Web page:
The Fundamental Problem With Financial Models

I know you’re in a real estate mood now that the election is done with… so let’s talk about it more, if only tangentially.

Hey DQYDJ readers, remember that whole real estate bubble popping thing which started a few years ago?  Now, there is plenty of blame for that little incident to go around, but one of the largest issues with the bubble and the ensuing collapse was the use of improper valuation techniques in securities related to real estate.

If you want me to be even more specific, I’ll gladly comply.  David X. Li introduced his gaussian copula to the world in 2000, meaning for it to be a model which could predict the performance of CDOs – collateralized debt obligations – and won a Nobel Prize for it.  Take note of that word, ‘predict’.

You’re 7’1″? According to this model that’s impossible!

Real Life vs. Predictions

Now, David Li isn’t the villain here.  Humble about the prospects of his own work, he even seems to have predicted the issues with the overuse of his model in a 2005 WSJ article where he stated, “The most dangerous part is when people believe everything coming out of it.”  Right he was, eerily enough.

In fact, high finance faces the same modeling limitations as does hard science – the truth is, models generally work out to be a very good approximation of actual behavior, instead of describing it perfectly.  Just as unified field theory is an area in constant search for hidden variables, high finance is a constant search for higher correlation to real life behavior.  The problem comes when people conflate a model’s predictions with truth, and ignore the corner cases (or the black swans and long tails.)  You see, for the uninitiated in the audience, a copula is a distribution function, while ‘Gaussian’ refers to a ‘normal’ distribution – think a bell curve in however many dimensions (variables) a formula has.  That’s right – a normal curve, by definition an approximation of a larger population.

The vicious cycle of collapse is pretty obvious at this point – and it will continue to repeat itself.  With no better model, it works something like this:

  1. Pre-model, a market works in a certain way – organically, depending on the whims of individual traders and investors operating worldwide
  2. A model is introduced, either academically or internally to a finance company, which attempts to predict the market in question
  3. If no competing models are developed, the singular model is disseminated
  4. The model itself, no longer the individual traders, starts to dictate the movements of the market.  This is because of algorithmic trading – at some point, the trades made predicting the individual traders represent more volume than the original trades.
  5. The model collapses in on itself – since every one of the common cases is already covered, the market itself is driven to the extremes – areas where the model is undefined.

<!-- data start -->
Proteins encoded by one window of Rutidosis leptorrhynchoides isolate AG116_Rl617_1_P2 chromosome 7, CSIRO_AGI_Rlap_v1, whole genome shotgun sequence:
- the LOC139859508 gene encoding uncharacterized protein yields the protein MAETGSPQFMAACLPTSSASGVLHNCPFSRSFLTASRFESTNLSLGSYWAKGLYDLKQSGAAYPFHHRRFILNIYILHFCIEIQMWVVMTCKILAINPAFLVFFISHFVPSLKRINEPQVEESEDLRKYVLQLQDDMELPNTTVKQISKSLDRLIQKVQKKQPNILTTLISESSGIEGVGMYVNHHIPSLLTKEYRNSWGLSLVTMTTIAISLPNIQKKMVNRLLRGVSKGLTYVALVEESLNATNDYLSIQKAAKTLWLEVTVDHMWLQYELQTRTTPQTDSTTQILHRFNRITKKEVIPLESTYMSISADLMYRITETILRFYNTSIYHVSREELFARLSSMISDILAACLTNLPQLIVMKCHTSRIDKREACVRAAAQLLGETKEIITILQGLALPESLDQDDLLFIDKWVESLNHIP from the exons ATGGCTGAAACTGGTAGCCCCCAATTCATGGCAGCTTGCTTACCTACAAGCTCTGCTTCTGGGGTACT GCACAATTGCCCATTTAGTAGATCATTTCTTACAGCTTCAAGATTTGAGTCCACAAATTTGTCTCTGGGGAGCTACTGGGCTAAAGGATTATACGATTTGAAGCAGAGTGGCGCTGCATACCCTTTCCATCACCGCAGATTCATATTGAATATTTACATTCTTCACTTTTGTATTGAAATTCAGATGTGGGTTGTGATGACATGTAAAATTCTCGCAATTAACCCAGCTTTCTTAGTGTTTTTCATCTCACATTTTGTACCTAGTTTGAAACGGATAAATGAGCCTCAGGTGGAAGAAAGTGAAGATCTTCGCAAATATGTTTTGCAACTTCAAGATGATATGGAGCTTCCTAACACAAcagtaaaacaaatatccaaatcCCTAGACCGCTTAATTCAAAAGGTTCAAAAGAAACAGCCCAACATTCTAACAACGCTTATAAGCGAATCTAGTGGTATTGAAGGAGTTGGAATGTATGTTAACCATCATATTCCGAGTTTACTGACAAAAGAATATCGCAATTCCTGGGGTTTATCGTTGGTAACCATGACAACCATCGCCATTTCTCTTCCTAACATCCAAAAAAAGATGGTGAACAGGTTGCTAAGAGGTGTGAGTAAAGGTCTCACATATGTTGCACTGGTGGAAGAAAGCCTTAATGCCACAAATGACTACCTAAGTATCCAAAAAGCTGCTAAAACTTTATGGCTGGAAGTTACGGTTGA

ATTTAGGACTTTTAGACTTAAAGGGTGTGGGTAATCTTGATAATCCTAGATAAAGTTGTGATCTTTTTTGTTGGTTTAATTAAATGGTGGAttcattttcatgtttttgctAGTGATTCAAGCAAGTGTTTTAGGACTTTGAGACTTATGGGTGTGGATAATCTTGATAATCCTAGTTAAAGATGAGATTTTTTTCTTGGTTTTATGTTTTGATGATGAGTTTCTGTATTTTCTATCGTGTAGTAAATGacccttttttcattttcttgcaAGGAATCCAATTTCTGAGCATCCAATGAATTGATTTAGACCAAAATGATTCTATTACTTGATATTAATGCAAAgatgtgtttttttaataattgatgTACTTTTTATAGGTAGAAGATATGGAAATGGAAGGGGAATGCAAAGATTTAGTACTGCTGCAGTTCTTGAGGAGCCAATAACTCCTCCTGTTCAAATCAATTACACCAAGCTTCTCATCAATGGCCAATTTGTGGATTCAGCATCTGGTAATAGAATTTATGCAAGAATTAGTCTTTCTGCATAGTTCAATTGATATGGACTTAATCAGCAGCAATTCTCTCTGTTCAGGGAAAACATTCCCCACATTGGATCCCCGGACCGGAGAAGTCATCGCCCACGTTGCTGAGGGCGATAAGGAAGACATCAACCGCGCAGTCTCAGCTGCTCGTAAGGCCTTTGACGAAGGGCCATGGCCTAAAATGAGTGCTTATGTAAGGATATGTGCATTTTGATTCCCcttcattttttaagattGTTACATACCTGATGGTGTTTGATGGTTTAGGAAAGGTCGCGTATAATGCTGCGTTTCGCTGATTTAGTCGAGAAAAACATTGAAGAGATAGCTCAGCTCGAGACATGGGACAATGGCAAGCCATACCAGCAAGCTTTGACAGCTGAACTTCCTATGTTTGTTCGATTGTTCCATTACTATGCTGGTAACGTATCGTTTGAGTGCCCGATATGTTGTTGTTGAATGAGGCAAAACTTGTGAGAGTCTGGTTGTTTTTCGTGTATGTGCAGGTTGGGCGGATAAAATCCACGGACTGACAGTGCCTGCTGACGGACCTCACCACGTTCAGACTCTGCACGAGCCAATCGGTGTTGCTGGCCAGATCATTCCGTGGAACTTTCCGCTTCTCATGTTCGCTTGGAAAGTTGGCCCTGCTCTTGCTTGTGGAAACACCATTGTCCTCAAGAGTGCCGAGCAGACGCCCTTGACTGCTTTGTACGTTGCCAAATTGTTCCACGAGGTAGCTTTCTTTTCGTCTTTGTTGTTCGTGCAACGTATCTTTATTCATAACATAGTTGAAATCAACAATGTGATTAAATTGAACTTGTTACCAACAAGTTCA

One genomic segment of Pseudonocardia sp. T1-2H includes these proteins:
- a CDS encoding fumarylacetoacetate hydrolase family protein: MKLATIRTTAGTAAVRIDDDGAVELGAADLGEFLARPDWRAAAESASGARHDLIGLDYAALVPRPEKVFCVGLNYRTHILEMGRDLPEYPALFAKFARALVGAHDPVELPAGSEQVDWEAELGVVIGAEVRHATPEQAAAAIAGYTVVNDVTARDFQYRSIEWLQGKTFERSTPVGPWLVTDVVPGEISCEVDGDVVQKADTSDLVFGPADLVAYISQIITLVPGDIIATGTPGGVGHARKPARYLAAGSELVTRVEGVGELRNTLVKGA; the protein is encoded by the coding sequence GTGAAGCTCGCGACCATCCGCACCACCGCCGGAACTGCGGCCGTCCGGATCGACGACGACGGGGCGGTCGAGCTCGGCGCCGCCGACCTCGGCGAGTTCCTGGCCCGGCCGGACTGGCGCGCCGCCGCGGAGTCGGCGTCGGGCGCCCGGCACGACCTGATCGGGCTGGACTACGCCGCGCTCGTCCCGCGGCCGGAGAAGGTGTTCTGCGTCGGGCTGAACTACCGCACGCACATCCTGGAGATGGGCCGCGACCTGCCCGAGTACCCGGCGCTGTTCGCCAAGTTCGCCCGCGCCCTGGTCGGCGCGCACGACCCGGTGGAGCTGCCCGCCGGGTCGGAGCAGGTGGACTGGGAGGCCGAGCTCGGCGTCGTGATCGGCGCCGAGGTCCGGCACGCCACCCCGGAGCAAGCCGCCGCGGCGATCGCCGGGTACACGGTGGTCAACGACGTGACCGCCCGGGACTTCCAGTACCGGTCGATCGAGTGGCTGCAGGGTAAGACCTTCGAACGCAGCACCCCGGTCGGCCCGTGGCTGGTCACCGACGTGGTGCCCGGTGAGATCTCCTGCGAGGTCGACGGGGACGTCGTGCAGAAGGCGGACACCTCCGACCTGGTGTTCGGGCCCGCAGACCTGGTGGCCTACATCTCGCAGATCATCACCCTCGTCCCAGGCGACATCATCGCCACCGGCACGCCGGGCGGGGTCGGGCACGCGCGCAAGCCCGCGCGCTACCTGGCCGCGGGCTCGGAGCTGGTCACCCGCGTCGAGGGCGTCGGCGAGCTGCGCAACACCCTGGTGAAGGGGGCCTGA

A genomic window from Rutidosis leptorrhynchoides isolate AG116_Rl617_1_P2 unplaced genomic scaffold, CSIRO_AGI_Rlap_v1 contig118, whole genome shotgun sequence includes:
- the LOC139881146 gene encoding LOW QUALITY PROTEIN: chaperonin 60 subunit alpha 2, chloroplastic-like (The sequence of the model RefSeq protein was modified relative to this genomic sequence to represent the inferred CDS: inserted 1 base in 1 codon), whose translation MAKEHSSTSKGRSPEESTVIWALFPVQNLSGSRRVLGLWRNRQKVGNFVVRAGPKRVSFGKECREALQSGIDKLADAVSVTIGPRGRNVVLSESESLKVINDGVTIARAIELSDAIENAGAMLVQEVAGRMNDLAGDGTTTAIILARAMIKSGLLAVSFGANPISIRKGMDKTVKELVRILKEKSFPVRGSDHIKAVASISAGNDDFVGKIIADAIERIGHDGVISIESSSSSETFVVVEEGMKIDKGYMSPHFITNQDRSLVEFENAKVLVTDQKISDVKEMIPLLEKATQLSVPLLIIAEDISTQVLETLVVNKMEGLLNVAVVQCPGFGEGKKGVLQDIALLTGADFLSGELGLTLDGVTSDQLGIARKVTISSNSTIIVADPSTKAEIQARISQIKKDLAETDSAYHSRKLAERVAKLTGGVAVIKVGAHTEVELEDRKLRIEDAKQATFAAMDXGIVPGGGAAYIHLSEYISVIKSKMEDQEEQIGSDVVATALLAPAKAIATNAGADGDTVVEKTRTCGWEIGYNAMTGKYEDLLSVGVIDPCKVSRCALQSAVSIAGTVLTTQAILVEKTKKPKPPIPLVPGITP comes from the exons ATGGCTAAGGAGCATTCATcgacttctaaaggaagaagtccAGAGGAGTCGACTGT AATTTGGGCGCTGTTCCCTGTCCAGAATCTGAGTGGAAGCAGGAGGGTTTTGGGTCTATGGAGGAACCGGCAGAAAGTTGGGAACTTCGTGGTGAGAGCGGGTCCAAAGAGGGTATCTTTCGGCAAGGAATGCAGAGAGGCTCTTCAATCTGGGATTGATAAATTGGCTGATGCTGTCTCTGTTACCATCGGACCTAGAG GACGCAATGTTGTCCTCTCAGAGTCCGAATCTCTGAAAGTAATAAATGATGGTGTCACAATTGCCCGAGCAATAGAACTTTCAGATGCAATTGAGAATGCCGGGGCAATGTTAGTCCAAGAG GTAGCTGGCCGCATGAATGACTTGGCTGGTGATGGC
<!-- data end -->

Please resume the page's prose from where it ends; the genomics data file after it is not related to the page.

6. Inevitable collapse, as the behavior of the market is not hedged in the models used.

Feedback Mechanisms

I don’t think I’m breaking any new ground with this 6 step model, but if I am, contact me and we can co-author a paper and win a Nobel Prize.  In all seriousness, I’m just describing feedback – where previous information influences the present.  Think pointing a microphone at a monitor speaker – it quickly escalates to a point which neither the microphone or the speaker are designed to handle.  That’s right – the exact same inevitability which can rip speaker cones can collapse a market.

Why Doesn’t Collapse Happen Everywhere there is Algorithmic Trading?

Sometimes, the sheer volume of trades is enough to cover up negative feedback effects.  Consider a farmer who, for some reason, sells corn into the marketplace yet purchases corn at the store.  His purchase lowers the supply of corn at the same time as his growing increases it – he affects the price on both sides, yet he is such a small player he doesn’t noticeably move the market.  Another reason would be model improvements.  When some people recognize the weakness in a model it can be improved – either with an improvement to the model itself (known as heuristics to my computer science bretheren) or with a new model entirely.  This is the case in the options market, where Black Scholes is but one of a number of options models employed by finance firms.

That’s right – subtle differences in similar models between firms means that collapse is asymmetric.  Bear Sterns might collapse simply because there model didn’t flag a concern until one day after Goldman Sachs, for example.  Marginal improvements in processing power, latency, and yes, improved heuristics, might be all that separates a massive gain from a bankruptcy.  Just like Warren Buffett said, sometimes it really is like picking up nickels in front of a steamroller.